dimland radio 4-8-17 show notes

Meh Beer Days Continue And Almost Get Worse

The boss attempted to give me another 12-pack of Rolling Rock. This time I couldn't be adult about it and just accept the generous offer. I mean, had I accepted it without cluing him in on how meh I think that beer is, I might be getting Rolling Rock every time he feels generous.
So, I leveled with him and he exchanged it for the beer he used to get me: Summit Extra Pale Ale.
Sad News

I broke from the lightness of the beer topic to mention that my extended family got a little smaller Friday morning. My brother-in-law's brother-in-law (not me, obviously) or my wife's brother's wife's sister's husband, Ed, died after a 14 year battle with cancer. I hope I don't sound too glib with my description of his relationship to me, but Ed had a pretty good sense of humor and I think he would have appreciated it.
He was a good guy. I liked him right away. He was a sports fan (he liked the Detroit, his hometown, teams) and he liked Star Trek and Star Wars, so what's not to like about the guy?
He was 44. Much too young.

A Little Evolution Talk
"If [humans are] from apes, why are the apes still here?" ~ misunderstander of the Theory of Evolution, Stephen Baldwin
It's a very common question asked by people who don't have an understanding of the basics of evolution. In short, humans are apes. We and the other Great Apes (chimpanzees, bonobos, gorillas, and orangutans) are all cousins. We all came from a common ancestor.
Actually, along the twisting branches of evolution, there are several common ancestors as we make our way back to the main common ancestor to all of the Great Apes. Chimps and bonobos are the most closely related, so their common ancestor existed relatively recently. As we keep going back through the evolutionary lineage, the common ancestor for humans turns up, further back in time there's one for gorillas, and even further back is the one for orangutans.
Here, watch this clip. You'll hear Baldwin make the common error and then Dr. Richard Dawkins will explain why there are still apes.
Einstein, God, NdGT, And How Inquiry Stops

The above graphic popped up on Facebook the other day. I know Einstein has made some ambiguous statements about God, but he's never stated he believed in a god that listens to prayers, rewards with Heaven, punishes with Hell, works miracles, and fixes football games. As I understand it, Einstein's god was more like the awesomeness of nature and physics.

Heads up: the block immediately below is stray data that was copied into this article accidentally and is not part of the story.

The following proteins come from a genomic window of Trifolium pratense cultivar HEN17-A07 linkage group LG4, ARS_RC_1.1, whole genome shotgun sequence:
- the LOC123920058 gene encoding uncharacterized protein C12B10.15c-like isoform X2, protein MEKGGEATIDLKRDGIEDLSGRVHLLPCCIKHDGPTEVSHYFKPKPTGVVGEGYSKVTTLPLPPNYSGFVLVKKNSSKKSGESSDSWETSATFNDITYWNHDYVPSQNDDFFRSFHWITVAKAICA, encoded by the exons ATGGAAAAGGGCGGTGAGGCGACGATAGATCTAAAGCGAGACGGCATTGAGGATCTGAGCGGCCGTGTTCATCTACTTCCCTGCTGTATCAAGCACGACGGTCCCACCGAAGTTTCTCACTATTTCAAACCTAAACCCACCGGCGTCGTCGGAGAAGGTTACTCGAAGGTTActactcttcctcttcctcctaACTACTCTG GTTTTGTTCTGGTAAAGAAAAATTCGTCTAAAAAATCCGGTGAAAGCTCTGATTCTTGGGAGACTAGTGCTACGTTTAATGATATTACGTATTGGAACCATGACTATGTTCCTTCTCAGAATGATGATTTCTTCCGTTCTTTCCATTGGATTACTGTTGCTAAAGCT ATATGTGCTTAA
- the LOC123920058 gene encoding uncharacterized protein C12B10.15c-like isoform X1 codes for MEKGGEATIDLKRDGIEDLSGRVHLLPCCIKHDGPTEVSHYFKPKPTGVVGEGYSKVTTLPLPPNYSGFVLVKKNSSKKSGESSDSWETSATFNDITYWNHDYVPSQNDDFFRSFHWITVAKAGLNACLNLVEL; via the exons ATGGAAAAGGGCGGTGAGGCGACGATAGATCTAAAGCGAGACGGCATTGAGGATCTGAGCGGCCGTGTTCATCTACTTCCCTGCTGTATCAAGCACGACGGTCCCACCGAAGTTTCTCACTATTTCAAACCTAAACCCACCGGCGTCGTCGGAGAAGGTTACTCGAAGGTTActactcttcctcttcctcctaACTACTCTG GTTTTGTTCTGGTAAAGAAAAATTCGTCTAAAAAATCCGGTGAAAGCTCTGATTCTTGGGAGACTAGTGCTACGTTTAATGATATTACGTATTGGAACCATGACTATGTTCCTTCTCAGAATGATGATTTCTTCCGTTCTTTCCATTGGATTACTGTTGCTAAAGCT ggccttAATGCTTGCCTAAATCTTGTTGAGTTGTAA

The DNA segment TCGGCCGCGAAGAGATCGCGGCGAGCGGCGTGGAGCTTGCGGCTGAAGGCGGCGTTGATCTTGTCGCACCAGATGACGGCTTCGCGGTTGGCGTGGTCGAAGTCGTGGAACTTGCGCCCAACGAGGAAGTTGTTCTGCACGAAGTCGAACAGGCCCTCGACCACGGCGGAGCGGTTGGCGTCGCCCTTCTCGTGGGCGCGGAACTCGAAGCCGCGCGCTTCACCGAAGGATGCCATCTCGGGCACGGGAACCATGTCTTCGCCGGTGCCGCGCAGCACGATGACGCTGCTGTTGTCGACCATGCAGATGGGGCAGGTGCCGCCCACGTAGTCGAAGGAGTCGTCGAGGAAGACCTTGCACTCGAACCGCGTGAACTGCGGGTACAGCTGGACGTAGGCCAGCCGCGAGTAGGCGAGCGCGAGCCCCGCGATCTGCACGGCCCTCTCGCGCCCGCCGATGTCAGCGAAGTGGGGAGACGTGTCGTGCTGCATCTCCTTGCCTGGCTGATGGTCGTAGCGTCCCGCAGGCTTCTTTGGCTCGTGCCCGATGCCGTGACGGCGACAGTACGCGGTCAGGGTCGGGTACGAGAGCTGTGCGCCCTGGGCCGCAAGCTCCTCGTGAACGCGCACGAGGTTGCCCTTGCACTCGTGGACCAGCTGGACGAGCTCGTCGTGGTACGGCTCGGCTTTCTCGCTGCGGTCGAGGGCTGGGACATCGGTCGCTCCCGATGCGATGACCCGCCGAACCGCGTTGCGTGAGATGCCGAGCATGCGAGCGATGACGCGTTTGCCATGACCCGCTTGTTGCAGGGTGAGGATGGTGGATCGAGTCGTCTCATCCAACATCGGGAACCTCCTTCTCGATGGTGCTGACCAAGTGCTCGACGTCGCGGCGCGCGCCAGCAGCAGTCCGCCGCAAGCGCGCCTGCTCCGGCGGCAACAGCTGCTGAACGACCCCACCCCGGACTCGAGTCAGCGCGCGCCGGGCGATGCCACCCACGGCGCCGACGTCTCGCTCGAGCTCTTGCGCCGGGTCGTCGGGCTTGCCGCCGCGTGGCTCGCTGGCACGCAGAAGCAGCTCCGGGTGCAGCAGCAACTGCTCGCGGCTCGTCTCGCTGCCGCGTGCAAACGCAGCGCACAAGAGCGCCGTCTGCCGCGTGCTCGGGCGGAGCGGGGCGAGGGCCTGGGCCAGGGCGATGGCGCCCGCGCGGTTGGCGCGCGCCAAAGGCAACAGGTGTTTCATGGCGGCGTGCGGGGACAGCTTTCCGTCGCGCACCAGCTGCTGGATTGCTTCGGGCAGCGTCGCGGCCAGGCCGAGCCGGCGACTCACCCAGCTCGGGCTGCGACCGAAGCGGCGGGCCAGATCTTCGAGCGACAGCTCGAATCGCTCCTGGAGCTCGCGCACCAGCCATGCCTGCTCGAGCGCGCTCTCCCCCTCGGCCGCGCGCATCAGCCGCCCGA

But even if he believed in an all-knowing, all-powerful, invisible man in the sky, so what? It wouldn't have lessened his contributions to science and the world. History is filled with many great scientists who also believed in some kind of god.
It seems the Christian types are saying, "Einstein believed in God, why don't you?"
Well, Einstein was brilliant, but he could still be wrong.
That led me to talk about a talk given by Neil deGrasse Tyson about how great scientists of the past, including Isaac Newton, carried the football of science forward until they reached the limit of their knowledge or abilities. At that point, they would appeal to God. Sort of like saying, "I can't figure this out. God did it."
NdGT's point was when those scientists would turn to God their work was done. The football was left on the field until another scientist with more knowledge, better equipment, mathematics, or other tools to apply science came along. That scientist picked up the football and moved it forward until their limit was reached. And so on, until NdGT got to Pierre-Simon Laplace.
I'll let Dr. Tyson tell the story (by the way, NdGT doesn't use the football analogy, that was my contribution):
Getting back to that Einstein quote. I couldn't determine whether or not Einstein actually said it. What I could find was a 1997 article in the Wall Street Journal written by Jim Holt. As far as I can tell, Holt is the source of the quote, even though he says the quote comes from Einstein. Hey! Cite your source, pal!
This link will get you to the article. Scroll down to Stefan Mertens' comment. He includes the whole text of Holt's article.

Movie Recommendation: None
Sorry, you are on your own this week.
Music heard on the show...

Dimland Radio opening theme song: 'Ram' by The Yoleus 
First ad break bumpers: 'I Don't Know Why You Don't Want Me' by Rosanne Cash & 'No Self Control' by Peter Gabriel
Second ad break bumpers: 'Seen And Not Seen' by Talking Heads & 'Y.O.Y.O.Y.' by Cheap Trick
Closing song: 'Angler's Treble Hook' by $5 Fiddle

That's it! See you next Saturday night for Dimland Radio 11 Central, midnight Eastern on www.ztalkradio.com you can also download my show from the z talk show archives page. You can email your questions and comments to drdim@dimland.com

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